I've read arguments from those opposed to socialized medicine, who point out that as price for a good or service drops, demand rises, and at a price of zero, demand can be very high indeed.
I never really bought this argument, and I'm less convinced than ever, owing to my recent health issues. In June of this past year, I was diagnosed with colon cancer, and underwent surgery to have a tumour removed in July. I'm now nearing the end of about six months of chemotherapy "just to make sure". It's been interesting in its own way, and I do feel intellectually richer for having experienced it first hand (notwithstanding that what they call chemo-brain may have impaired my ability to learn as much as I might have hoped), but realistically, I'd really rather have learned all this stuff from a book. And it's true what they say about chemotherapy being a generally unpleasant ordeal, although the precise details vary greatly from patient to patient.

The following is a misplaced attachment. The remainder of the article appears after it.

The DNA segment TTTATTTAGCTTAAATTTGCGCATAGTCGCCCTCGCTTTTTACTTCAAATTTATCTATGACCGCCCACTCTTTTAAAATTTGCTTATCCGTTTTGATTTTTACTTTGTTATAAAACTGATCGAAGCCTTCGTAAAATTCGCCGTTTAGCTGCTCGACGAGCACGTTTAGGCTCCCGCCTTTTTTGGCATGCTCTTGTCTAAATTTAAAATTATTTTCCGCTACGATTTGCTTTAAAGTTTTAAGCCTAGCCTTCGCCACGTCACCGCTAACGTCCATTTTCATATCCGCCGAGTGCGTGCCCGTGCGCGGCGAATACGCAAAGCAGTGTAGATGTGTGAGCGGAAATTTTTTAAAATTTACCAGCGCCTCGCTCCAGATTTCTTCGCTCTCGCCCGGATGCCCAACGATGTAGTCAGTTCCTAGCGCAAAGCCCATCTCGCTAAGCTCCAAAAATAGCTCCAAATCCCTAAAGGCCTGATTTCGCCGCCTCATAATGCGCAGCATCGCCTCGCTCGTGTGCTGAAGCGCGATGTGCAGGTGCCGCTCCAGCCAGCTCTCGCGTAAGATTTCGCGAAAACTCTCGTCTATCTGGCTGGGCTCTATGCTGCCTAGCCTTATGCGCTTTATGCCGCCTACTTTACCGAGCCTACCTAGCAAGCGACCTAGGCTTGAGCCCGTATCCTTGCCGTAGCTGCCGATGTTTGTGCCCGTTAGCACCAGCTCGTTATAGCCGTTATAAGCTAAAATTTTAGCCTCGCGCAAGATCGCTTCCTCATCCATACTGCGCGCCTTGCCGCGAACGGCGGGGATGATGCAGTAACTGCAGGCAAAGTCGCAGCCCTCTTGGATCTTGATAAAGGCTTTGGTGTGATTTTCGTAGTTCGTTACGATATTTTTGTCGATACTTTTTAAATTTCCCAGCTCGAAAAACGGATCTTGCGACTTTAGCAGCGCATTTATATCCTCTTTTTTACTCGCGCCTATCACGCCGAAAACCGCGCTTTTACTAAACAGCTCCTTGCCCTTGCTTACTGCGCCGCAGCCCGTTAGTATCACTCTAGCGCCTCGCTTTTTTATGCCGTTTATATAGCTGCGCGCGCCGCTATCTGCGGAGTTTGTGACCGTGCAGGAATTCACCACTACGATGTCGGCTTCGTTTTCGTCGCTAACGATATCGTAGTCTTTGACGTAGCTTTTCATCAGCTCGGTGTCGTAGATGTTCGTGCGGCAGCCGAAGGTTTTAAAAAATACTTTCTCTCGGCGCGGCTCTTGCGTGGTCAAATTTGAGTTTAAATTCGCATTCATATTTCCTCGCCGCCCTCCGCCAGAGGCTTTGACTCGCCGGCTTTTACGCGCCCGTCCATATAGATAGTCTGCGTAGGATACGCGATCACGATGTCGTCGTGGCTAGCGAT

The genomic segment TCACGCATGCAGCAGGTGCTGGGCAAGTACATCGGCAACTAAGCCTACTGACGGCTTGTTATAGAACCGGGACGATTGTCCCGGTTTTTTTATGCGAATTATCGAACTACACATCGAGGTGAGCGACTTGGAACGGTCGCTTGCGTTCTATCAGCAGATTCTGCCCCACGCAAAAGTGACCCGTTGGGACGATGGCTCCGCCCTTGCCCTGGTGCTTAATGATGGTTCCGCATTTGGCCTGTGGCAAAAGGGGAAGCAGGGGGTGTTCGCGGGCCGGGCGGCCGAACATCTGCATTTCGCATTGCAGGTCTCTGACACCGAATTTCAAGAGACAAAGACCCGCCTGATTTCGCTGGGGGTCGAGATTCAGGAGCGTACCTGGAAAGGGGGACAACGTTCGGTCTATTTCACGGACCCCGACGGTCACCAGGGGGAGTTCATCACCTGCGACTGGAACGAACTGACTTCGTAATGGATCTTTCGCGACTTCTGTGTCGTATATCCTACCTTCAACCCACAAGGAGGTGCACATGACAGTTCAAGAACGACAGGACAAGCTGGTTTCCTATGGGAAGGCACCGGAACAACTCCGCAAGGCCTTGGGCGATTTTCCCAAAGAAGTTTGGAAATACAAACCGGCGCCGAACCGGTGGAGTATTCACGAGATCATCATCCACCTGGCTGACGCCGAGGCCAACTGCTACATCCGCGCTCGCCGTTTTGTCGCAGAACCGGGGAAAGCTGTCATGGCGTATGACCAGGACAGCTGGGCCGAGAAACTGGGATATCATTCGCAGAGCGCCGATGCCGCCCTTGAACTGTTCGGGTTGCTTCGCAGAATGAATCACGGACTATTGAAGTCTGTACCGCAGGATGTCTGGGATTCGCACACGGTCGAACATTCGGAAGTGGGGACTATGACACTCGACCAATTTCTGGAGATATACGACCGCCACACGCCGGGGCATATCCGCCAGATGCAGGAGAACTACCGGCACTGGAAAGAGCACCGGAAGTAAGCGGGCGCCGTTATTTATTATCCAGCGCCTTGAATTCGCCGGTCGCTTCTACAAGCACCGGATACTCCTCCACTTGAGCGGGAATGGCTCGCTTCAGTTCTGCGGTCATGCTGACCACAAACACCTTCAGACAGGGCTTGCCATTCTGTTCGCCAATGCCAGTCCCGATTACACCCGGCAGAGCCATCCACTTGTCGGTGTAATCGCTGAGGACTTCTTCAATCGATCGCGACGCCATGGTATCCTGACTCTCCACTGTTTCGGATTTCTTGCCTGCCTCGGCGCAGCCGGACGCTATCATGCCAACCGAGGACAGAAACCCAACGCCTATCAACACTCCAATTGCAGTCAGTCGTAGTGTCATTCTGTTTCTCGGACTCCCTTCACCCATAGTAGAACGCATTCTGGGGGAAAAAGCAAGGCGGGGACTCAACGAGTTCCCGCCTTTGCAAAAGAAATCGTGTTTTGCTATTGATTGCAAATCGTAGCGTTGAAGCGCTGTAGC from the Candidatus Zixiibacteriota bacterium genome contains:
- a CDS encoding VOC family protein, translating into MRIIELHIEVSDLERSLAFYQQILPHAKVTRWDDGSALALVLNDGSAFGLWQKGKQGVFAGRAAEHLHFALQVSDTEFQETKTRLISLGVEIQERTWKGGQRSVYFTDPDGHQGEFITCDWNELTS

I only bring this up because it drove home to me just how ridiculous the idea of cost influencing demand for things like this is. You could lower my out-of-pocket expenses for this treatment to well below zero, offering to pay me to go through this, and it wouldn't increase my demand for the service one bit. Well, unless you offered to pay me an awful lot, and I mean a lot.